Venetian Ideology or Transversal Power? Iago’s Motives and the Means by which Othello Falls

  • Joseph Fitzpatrick
  • Bryan Reynolds


This chapter presents a new perspective on the means by which Othello falls from his position of high status both within Venetian society and in the eyes of the play’s audience. By examining the pertinent critical history of Othello, especially criticism accounting for the effects on Othello of lago’s machinations, this analysis explores the social and ideological relations between Iago and Othello through the lenses of several different critical approaches, including new historicist and cultural materialist. Our aim is to reveal the contradictions and limitations in this critical history that encourage an examination of the play according to a more inclusive approach that we call “transversal theory,” which will be explained as the analysis progresses.1 In doing this, we hope to emancipate the critical history of Othello from the delimiting analytical parameters that have characterized it, and to show the transversal ways in which Iago paradoxically opposes and reifies Venetian state ideology.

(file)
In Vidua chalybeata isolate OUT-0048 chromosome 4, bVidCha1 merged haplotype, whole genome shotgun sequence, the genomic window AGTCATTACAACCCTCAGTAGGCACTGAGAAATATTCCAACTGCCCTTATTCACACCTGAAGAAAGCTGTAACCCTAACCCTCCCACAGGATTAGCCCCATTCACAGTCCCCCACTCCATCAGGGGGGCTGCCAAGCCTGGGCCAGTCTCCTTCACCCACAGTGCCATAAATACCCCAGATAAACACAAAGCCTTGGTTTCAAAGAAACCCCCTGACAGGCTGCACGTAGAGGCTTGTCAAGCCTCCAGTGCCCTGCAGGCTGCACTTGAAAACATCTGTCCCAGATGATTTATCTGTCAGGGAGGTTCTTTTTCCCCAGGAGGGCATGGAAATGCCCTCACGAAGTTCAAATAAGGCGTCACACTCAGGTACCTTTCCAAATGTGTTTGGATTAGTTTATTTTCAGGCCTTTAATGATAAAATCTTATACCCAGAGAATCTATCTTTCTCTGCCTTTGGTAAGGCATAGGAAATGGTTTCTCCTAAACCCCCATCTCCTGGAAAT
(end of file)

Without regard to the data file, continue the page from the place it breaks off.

Transversal Movement State Apparatus Subjective Territory Binary Opposition Critical History 
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Copyright information

© Bryan Reynolds 2003

Authors and Affiliations

  • Joseph Fitzpatrick
  • Bryan Reynolds

There are no affiliations available

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